By Tom Lindley
GOODWELL — Some
say this is a hard land, which might explain why young
artist Antonio Martinez is partial to hard pastels.
purple adds mystery and allure to the tantalizing
blue eyes and the face of his latest portrait. It
is the Oklahoma Panhandle State University art student’s
way of drawing his model out of the shadows, just
as his plight has drawn others into the light.
art is a piece of me, something from me," he said
last week. "It brings me peace."
of a college campus is only 10 miles down the road
from where Martinez went to high school in Guymon,
but he had to spend nearly two years, travel hundreds
of miles and go public with a private fear to get here.
He is the
son of immigrants, and his arrival at the Capitol last
year was instrumental in convincing the Oklahoma Legislature
to pass a bill allowing noncitizen Oklahomans to qualify
for in-state tuition, scholarships and financial aid.
for him, Martinez’s parents are long- time legal
residents of the United States who had not obtained
their citizenship. Although he grew up on Spider- Man
and was a four-point- plus student, Martinez faced
the reality that he didn’t have a country.
did not have the documentation he needed to receive
the art scholarship Panhandle State was offering
him. He also didn’t have enough money to pay what a noncitizen
is charged to attend an Oklahoma university, which
meant he didn’t have a clue what he would do
with the rest of his life.
always the packing plant, and, like many Hispanic immigrants,
Martinez, now 20, eventually might have gravitated
to one of the processing plants on the northeast side
of Guymon, where the thought of hard work is secondary
to the promise of decent pay.
possibility of going to college — much less the likelihood
of making a living drawing pastels — has not
been afforded to many Hispanic immigrants, who often
are reminded that they work on the floor or in the
field, while the best jobs usually go to the white
Panhandle State President David Bryant believes the
future is tied to ending that stereotype, which means
Martinez, who is close to completing his freshman year,
could continue to help open doors for others.
place for us to start is to provide the educational
opportunity for people," Bryant said.
words strike at the heart of a growing debate in Oklahoma
about the future of the state’s 13 public universities.
Critics say Oklahoma has too many regional universities
and is wasting money on the duplication of services.
State appropriations to
higher education increased from $555 million in fiscal
year 1995 to $800 million in fiscal year 2003, but
universities and colleges maintain that they need much
more to replace a decaying infrastructure and provide
room for the additional 20,000 students they gained
in the past year.
higher education’s efforts
to persuade lawmakers to find new revenue may have blindsided
Gov. Brad Henry, who proposed a $65 million increase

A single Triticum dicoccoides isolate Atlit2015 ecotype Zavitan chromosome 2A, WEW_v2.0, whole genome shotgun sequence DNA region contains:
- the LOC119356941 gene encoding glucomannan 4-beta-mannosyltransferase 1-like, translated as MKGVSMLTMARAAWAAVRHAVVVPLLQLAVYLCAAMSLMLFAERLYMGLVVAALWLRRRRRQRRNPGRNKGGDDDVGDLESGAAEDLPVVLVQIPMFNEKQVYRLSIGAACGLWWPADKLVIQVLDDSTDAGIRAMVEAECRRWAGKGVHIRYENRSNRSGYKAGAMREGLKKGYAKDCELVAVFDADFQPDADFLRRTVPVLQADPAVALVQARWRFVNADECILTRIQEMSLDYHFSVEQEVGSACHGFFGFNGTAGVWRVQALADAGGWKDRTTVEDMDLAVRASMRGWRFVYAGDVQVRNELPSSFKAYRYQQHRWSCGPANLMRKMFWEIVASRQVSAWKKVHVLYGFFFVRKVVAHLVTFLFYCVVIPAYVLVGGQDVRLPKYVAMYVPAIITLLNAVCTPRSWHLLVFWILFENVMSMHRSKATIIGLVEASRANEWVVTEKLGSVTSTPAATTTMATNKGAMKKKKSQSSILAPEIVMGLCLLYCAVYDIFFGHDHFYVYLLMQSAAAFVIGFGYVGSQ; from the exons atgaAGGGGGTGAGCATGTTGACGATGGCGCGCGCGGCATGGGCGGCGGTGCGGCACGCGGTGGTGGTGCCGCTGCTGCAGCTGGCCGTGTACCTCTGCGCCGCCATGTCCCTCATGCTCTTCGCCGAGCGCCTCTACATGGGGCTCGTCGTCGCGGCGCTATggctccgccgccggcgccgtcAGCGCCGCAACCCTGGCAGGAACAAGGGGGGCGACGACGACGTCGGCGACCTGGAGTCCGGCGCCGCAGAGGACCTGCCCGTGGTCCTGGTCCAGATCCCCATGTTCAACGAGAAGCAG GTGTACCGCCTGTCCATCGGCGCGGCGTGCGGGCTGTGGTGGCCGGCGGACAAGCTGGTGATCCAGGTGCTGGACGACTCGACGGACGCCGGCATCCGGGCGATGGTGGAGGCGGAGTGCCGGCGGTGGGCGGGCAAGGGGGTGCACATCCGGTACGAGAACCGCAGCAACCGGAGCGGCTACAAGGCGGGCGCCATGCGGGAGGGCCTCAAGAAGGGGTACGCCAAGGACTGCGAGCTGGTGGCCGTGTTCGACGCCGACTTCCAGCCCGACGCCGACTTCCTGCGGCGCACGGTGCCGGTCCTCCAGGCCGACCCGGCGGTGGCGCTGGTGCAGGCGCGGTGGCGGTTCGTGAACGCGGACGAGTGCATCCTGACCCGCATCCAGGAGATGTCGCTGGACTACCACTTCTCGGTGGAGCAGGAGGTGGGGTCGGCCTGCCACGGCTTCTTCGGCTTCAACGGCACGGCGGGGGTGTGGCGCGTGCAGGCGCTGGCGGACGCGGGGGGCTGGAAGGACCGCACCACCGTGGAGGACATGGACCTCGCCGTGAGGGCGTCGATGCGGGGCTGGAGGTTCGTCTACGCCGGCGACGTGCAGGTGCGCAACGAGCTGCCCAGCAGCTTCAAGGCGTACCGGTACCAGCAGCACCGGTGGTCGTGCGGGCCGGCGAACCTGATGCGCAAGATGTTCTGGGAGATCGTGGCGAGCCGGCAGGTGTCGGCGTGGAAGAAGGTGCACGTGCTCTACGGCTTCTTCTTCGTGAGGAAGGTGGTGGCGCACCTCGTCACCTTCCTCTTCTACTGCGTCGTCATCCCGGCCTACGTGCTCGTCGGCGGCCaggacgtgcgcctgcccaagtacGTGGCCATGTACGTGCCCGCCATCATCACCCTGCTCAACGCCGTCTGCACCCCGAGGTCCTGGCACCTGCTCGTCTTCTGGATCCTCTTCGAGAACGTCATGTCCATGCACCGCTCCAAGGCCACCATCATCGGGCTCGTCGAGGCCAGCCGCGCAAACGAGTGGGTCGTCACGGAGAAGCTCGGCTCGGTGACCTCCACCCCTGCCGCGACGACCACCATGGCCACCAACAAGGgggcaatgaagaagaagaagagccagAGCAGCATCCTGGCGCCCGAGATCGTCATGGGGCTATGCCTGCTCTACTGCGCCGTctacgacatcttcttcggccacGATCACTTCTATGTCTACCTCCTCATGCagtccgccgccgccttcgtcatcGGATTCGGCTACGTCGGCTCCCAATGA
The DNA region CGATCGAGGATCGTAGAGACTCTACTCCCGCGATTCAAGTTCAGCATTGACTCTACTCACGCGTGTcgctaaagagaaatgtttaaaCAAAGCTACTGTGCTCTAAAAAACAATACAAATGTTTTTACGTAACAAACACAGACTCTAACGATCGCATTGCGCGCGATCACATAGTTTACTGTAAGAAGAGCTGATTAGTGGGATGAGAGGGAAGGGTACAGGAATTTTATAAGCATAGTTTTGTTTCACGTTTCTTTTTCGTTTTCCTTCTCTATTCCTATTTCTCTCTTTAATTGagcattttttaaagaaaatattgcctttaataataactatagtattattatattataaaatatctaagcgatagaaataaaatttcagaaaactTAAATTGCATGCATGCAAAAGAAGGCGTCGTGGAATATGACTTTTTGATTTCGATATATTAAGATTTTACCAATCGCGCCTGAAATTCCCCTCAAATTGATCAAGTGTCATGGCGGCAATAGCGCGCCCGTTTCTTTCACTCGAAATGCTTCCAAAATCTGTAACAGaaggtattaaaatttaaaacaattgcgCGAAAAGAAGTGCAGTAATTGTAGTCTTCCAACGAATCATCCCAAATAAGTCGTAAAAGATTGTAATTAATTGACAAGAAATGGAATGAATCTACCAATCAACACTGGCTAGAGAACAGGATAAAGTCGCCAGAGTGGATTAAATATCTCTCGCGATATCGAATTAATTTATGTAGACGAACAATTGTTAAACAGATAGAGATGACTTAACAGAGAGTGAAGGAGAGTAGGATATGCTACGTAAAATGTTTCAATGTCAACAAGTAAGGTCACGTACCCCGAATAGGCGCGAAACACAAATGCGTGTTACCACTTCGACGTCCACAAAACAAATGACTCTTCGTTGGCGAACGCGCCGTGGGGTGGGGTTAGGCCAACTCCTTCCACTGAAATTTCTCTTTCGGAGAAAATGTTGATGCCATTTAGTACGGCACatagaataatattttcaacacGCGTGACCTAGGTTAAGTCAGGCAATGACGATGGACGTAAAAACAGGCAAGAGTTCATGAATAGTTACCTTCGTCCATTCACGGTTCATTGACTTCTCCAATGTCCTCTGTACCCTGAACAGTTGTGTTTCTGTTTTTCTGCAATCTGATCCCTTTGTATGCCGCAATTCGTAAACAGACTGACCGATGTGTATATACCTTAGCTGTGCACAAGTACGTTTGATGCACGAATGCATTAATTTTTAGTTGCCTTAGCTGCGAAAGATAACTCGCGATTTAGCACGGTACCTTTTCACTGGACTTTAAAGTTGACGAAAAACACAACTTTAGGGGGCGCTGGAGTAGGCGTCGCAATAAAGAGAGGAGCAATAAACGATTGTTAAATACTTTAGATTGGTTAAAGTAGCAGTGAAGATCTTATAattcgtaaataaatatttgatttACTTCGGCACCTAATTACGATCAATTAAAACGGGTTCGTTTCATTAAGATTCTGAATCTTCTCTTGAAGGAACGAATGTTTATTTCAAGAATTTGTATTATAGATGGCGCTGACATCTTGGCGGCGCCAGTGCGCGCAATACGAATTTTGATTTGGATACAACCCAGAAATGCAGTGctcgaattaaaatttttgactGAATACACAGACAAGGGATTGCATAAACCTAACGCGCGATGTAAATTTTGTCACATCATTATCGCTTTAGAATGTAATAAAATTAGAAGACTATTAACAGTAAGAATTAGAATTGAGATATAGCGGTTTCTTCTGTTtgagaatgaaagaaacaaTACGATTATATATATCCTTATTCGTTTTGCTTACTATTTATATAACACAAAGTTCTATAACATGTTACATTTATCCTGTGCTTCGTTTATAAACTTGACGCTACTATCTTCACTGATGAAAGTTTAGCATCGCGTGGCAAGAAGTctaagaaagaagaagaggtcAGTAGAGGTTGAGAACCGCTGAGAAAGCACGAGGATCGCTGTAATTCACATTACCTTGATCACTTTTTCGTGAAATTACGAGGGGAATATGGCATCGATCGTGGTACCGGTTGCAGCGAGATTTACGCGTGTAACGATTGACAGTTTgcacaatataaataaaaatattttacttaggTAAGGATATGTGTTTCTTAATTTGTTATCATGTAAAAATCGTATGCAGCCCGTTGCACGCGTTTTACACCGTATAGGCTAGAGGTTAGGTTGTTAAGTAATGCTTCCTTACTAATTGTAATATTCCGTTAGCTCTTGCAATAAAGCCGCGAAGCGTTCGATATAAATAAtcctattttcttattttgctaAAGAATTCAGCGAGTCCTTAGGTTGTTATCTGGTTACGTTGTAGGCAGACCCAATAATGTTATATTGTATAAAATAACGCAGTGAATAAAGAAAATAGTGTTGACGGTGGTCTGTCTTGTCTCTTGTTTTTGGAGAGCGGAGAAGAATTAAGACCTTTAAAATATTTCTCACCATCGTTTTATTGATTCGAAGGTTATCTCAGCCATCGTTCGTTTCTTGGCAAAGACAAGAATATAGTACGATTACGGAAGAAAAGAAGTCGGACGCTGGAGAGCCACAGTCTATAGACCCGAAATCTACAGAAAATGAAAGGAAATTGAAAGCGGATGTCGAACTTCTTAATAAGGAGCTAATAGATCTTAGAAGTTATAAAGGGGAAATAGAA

in his budget but was trumped shortly after by the Council
of Presidents’ $500 million proposal, which they
say amounts to only a third of what they need.
financial stakes are magnified for smaller universities,
such as Panhandle State, whose educational mission
already is unique in that more than half of its students
are from out of state and its largest potential for
growth lies with the West’s burgeoning
vast educational needs, the test for Panhandle State
will be whether Oklahoma is willing to make a commitment
to importing students and educating the children of
would argue that it is an investment with a high return,
given that out-of-state students and Hispanics help
the economy, improve the quality of the workforce and
add to Oklahoma’s
$7 million share of the bond proposal would be used
to build a new science and agriculture center in an
attempt to increase enrollment in one of its most essential
areas of study.
is one new building on campus — the
Noble Cultural and Activity Center — and new student
housing is under construction. But efforts to continue
to boost enrollment, which now numbers about 1,200, remain
focused on giving students a reason to stay.
problem, obviously, is that all roads don’t lead to Panhandle State, and the one
that leads out of Goodwell is so straight and wide it
begs for acceleration. But the new sheriff — make
that the new president — has taken an aggressive
approach to recruit and retain students at the only four-year
school within 100 miles in any direction.
week ago Friday, Bryant discharged three of his top
administrators. Monday, he hired a new women’s
basketball coach. Tuesday, he gave the hard sell to
more than 60 area high school Hispanic students who
were on a recruiting trip. Tomorrow, you might find
him painting the curb in the parking lot.
"The university has to be a presence,
and we’re paddling real fast to catch up and be
an integral part of the changing times," he said.
The football coaches and their wives
painted the football stadium. Members of the championship
rodeo team clean up trash around campus without being
told, and art students have painted their own building
and bought the furniture for the student lounge.
"This has been an exhilarating
experience," Bryant said. "There’s something
about the people here."
professor Bryon Test said the only problem is that "we’re so detached from the
rest of the state, they don’t even know we’re
That could change, because
at the rate Antonio Martinez’ portraits
are selling, it’s likely that some day when you
think pastel, you will immediately think Panhandle.